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Insurance in the Age of Cancel Culture

You’ve probably heard about cancel culture and might be wondering how you need to deal with it as a business owner. There’s been a lot of discussion around this topic in recent times and it’s not hard to see why. The protection of employees is paramount for most business owners, but you might also want to avoid falling into a cancel culture trap.

It’s important to consider the insurance coverage needs of your business in the light of cancel culture and a heightened focus on conflict between employees and the necessity of a safe and welcoming work environment for all staff members.

We’re going to take a look at some of the most pressing issues in this area today and how you need to look at protecting your business and your staff in the age of cancel culture. So read on now to find out everything you need to know.

What Is Cancel Culture?

First, what is cancel culture and what does it mean in practice? Canceling someone is ostracizing them or cutting ties with them based on something they’ve said or done in the past that is deemed unacceptable today.

It’s something that’s often confined to social media, but it’s also impacting businesses in various ways too. For example, if a worker is shunned or ‘canceled’, they might regard this as being exposed to a hostile work environment, which can have legal ramifications for the business.

It’s also possible that someone needs to be canceled for legitimate reasons such as harassment or assault of co-workers or employees.

Hostile Work Environments

One thing to consider is how an employee might perceive they’re working in a hostile work environment. This is what might cause them to make complaints or accusations against managers or co-workers. But what an employee considers a hostile work environment might not meet the legal definition.

If there’s a pattern of behavior that leads to a person being discriminated against or made unable to do their job safely, and that pattern continues for a prolonged period, that would suggest that they are working in a hostile environment.

If they’re discriminated against as a member of a protected group, this will also be grounds for them to take legal action, especially if the person responsible for that discrimination isn’t removed from the work environment or otherwise dealt with adequately.

Dealing With Harassment and Discrimination Among Employees

Your business can be held liable when there’s a problem that happens between employees inside your workplace, and that’s something you should try to keep in mind as you navigate issues around cancel culture. It all starts with making it possible for employees to voice concerns and making them feel safe to do so.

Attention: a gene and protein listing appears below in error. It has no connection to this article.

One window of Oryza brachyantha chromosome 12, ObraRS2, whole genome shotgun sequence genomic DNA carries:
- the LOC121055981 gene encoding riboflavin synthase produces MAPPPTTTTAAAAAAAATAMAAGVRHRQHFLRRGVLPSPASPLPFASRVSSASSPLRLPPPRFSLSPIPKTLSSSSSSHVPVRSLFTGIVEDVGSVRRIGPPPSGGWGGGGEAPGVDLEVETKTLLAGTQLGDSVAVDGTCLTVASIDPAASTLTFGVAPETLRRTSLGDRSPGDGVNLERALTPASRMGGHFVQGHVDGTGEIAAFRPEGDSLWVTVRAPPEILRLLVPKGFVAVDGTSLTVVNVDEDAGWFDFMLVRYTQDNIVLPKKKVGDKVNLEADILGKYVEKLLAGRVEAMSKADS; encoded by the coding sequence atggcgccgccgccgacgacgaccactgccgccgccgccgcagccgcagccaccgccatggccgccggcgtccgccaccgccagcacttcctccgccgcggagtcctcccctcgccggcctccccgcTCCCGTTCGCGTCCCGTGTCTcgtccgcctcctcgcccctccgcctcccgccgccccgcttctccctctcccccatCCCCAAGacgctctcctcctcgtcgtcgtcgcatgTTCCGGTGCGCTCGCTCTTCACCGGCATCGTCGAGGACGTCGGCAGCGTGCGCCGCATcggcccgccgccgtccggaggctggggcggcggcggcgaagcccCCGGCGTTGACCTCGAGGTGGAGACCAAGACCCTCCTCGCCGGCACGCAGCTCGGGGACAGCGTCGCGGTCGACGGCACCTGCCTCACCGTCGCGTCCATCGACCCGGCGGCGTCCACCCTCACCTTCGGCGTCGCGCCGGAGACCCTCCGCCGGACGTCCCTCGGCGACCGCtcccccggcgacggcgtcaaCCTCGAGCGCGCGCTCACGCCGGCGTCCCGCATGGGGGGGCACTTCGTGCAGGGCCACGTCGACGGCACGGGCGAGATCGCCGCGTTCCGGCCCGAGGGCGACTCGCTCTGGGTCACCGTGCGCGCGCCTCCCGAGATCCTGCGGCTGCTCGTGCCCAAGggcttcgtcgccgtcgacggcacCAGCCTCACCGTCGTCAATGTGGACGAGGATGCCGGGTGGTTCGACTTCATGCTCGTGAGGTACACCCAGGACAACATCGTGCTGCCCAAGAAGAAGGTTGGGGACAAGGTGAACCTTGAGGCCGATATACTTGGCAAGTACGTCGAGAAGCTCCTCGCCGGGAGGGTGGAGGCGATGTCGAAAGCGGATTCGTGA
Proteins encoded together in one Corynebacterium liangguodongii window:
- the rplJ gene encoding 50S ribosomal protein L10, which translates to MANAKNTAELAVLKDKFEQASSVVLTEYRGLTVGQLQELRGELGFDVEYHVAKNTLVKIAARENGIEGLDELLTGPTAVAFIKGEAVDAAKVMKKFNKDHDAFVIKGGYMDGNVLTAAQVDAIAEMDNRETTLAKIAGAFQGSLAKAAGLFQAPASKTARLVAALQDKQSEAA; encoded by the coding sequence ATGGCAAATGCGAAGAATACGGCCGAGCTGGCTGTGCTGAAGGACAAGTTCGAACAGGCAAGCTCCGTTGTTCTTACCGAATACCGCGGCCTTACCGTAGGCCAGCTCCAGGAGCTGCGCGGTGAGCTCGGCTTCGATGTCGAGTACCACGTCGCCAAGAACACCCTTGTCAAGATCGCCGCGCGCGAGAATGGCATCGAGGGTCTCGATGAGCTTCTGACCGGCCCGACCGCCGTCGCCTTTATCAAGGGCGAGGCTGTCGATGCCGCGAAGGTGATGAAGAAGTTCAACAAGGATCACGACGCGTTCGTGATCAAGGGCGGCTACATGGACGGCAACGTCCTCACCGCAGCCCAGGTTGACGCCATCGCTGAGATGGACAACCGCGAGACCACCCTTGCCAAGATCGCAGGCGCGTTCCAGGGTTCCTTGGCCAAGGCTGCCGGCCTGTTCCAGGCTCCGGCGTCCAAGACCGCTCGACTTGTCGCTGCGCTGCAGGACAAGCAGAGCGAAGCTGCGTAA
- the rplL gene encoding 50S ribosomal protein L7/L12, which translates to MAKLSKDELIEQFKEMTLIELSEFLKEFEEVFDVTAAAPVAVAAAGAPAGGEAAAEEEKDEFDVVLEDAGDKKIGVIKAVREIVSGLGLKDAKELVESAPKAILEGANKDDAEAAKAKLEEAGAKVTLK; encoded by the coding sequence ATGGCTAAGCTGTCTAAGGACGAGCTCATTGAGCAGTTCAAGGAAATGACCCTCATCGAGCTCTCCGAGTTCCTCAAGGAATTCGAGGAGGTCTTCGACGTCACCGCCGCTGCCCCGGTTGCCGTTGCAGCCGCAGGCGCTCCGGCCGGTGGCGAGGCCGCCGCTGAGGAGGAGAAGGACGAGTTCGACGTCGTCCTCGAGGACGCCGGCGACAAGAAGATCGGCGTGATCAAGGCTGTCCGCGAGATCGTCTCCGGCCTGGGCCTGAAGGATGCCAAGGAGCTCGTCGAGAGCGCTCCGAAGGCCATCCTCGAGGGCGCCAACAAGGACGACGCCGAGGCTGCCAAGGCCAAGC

When an issue has been raised and the relevant people inside the business are aware of it, it demands a response of some sort. Talking to the involved parties, getting their side of the story, and things like that might be required. Then you might give them a warning or require them to take training to ensure it doesn’t happen again, or even fire them if the issue is serious enough.

Once you have processes in place for dealing with unacceptable behaviors, it’s important that those rules are implemented in a way that’s consistent and reliable. Your team needs to be aware of what the consequences are for certain actions and people can’t be treated differently based on rank or anything like that, as that could leave the business open to legal action too.

Protecting Against Legal Action With the Right Insurance

It’s a good idea to make sure that you have insurance in place to protect you against any of the matters discussed above. In the age of cancel culture, it’s more important than ever before to be protected. Good management and training are still the best defenses against problems and legal action, but insurance is there to offer you the backup you need as no business is perfect.

You’ll need to have EPLI or employment practices liability insurance in place to start with. This is important because it covers you against a range of liability related risks. Any business with a team, especially a large team, needs to have this kind of coverage. It’ll significantly mitigate the risks associated with employee-related problems.

It’s also good to have general liability insurance in place as an extra layer of protection that your business might one day need. It covers you against lots of threats that businesses often come up against, and although no policy is perfect, it will help to protect against a range of potential legal actions.

As you can see, there are lots of things to consider with finding the right insurance for your business in the age of cancel culture. If you’d like more support with finding the insurance that’s going to be right for you, contact us here at Harrah & Associates Inc. today and speak to a member of our team.